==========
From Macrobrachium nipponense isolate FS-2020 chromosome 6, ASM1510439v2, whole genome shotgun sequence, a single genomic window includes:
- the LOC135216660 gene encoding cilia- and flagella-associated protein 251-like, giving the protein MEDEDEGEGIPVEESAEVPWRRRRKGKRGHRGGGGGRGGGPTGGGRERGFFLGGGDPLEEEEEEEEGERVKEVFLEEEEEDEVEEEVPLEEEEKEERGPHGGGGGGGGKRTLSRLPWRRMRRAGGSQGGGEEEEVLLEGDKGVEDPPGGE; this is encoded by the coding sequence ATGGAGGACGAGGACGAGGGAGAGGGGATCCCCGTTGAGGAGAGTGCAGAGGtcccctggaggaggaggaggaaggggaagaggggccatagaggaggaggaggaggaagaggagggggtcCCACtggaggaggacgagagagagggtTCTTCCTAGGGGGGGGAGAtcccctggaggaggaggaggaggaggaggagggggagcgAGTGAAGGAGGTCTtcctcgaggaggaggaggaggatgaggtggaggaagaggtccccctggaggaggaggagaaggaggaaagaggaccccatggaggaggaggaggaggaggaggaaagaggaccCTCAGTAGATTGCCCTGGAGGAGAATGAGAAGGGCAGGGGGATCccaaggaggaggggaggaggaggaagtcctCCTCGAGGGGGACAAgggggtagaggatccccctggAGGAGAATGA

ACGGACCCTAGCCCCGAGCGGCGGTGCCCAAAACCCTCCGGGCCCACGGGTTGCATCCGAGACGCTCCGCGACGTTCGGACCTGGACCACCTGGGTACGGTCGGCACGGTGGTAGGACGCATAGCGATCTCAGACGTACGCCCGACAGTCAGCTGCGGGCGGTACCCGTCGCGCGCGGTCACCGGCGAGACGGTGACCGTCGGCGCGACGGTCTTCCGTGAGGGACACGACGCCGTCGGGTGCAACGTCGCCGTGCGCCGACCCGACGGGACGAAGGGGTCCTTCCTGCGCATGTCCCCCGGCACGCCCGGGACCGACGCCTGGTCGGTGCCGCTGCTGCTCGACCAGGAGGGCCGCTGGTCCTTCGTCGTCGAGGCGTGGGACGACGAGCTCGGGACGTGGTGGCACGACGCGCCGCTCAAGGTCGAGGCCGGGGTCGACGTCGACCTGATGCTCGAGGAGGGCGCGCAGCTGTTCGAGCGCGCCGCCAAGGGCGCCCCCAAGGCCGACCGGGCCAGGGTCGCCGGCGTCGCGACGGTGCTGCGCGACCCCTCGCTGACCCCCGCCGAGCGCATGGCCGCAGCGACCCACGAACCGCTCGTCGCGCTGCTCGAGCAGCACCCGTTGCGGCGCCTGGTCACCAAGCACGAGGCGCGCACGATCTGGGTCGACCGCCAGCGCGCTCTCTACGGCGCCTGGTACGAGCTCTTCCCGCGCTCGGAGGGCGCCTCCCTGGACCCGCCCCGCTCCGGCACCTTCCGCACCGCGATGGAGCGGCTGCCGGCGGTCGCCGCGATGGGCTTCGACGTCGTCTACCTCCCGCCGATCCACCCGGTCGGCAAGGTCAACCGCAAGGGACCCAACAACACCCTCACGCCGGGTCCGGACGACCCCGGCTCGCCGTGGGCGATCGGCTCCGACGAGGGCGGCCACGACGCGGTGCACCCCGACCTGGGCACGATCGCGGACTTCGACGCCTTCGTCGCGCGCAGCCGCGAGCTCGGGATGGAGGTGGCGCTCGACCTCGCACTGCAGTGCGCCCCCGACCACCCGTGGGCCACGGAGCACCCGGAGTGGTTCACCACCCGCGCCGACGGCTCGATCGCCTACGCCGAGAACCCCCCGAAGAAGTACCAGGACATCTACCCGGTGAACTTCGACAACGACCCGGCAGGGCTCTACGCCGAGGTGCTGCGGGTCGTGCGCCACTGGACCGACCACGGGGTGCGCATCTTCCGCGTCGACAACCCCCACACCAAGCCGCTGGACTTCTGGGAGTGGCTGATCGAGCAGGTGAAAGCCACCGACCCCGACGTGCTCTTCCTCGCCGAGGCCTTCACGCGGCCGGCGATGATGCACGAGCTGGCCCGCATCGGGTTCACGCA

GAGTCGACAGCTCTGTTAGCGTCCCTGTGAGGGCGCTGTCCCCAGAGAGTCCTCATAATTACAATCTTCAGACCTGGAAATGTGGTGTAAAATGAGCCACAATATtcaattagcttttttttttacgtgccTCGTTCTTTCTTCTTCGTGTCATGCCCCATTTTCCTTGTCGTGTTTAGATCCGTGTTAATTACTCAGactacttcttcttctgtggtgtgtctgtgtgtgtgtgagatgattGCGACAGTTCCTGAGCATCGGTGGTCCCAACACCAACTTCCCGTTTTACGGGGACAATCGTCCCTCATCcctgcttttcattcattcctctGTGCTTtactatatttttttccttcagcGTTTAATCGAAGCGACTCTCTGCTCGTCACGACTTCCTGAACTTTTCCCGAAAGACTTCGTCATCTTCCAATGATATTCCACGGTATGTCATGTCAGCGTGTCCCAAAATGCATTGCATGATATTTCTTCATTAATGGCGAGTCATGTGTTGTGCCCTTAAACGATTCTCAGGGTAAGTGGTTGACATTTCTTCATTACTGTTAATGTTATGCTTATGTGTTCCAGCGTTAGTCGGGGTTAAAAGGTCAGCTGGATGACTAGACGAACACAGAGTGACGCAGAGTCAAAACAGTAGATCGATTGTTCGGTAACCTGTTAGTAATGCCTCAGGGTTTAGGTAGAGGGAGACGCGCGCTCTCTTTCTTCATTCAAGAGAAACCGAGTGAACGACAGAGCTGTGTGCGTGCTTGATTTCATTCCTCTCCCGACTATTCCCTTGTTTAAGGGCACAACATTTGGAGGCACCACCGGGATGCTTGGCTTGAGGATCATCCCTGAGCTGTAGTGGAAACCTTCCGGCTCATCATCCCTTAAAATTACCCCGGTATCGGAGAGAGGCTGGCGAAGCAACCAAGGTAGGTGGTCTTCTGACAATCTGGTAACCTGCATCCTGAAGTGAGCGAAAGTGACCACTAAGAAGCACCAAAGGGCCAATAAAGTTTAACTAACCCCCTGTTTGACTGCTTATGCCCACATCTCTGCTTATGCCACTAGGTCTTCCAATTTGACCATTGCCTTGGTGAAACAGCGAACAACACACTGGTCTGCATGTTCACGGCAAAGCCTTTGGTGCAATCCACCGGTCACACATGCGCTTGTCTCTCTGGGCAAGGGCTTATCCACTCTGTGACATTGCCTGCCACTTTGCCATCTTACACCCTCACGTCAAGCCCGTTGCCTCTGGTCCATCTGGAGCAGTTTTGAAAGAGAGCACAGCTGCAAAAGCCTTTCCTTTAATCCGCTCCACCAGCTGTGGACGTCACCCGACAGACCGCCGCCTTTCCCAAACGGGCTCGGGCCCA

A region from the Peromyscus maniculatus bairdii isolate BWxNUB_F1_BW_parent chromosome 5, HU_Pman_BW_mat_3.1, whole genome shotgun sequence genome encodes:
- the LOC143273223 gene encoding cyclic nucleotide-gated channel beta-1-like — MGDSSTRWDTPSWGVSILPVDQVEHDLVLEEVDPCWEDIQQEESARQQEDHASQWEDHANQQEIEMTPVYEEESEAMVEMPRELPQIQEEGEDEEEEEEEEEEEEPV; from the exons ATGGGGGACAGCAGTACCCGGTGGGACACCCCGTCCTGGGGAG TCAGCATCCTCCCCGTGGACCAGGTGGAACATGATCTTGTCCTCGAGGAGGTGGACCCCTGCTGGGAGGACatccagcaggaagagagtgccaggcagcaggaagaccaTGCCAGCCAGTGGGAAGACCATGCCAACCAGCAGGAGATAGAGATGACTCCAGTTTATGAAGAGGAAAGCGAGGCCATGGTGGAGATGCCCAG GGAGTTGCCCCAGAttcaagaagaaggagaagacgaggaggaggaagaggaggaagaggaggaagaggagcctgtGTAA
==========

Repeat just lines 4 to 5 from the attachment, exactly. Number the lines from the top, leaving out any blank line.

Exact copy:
GAGTCGACAGCTCTGTTAGCGTCCCTGTGAGGGCGCTGTCCCCAGAGAGTCCTCATAATTACAATCTTCAGACCTGGAAATGTGGTGTAAAATGAGCCACAATATtcaattagcttttttttttacgtgccTCGTTCTTTCTTCTTCGTGTCATGCCCCATTTTCCTTGTCGTGTTTAGATCCGTGTTAATTACTCAGactacttcttcttctgtggtgtgtctgtgtgtgtgtgagatgattGCGACAGTTCCTGAGCATCGGTGGTCCCAACACCAACTTCCCGTTTTACGGGGACAATCGTCCCTCATCcctgcttttcattcattcctctGTGCTTtactatatttttttccttcagcGTTTAATCGAAGCGACTCTCTGCTCGTCACGACTTCCTGAACTTTTCCCGAAAGACTTCGTCATCTTCCAATGATATTCCACGGTATGTCATGTCAGCGTGTCCCAAAATGCATTGCATGATATTTCTTCATTAATGGCGAGTCATGTGTTGTGCCCTTAAACGATTCTCAGGGTAAGTGGTTGACATTTCTTCATTACTGTTAATGTTATGCTTATGTGTTCCAGCGTTAGTCGGGGTTAAAAGGTCAGCTGGATGACTAGACGAACACAGAGTGACGCAGAGTCAAAACAGTAGATCGATTGTTCGGTAACCTGTTAGTAATGCCTCAGGGTTTAGGTAGAGGGAGACGCGCGCTCTCTTTCTTCATTCAAGAGAAACCGAGTGAACGACAGAGCTGTGTGCGTGCTTGATTTCATTCCTCTCCCGACTATTCCCTTGTTTAAGGGCACAACATTTGGAGGCACCACCGGGATGCTTGGCTTGAGGATCATCCCTGAGCTGTAGTGGAAACCTTCCGGCTCATCATCCCTTAAAATTACCCCGGTATCGGAGAGAGGCTGGCGAAGCAACCAAGGTAGGTGGTCTTCTGACAATCTGGTAACCTGCATCCTGAAGTGAGCGAAAGTGACCACTAAGAAGCACCAAAGGGCCAATAAAGTTTAACTAACCCCCTGTTTGACTGCTTATGCCCACATCTCTGCTTATGCCACTAGGTCTTCCAATTTGACCATTGCCTTGGTGAAACAGCGAACAACACACTGGTCTGCATGTTCACGGCAAAGCCTTTGGTGCAATCCACCGGTCACACATGCGCTTGTCTCTCTGGGCAAGGGCTTATCCACTCTGTGACATTGCCTGCCACTTTGCCATCTTACACCCTCACGTCAAGCCCGTTGCCTCTGGTCCATCTGGAGCAGTTTTGAAAGAGAGCACAGCTGCAAAAGCCTTTCCTTTAATCCGCTCCACCAGCTGTGGACGTCACCCGACAGACCGCCGCCTTTCCCAAACGGGCTCGGGCCCA

A region from the Peromyscus maniculatus bairdii isolate BWxNUB_F1_BW_parent chromosome 5, HU_Pman_BW_mat_3.1, whole genome shotgun sequence genome encodes: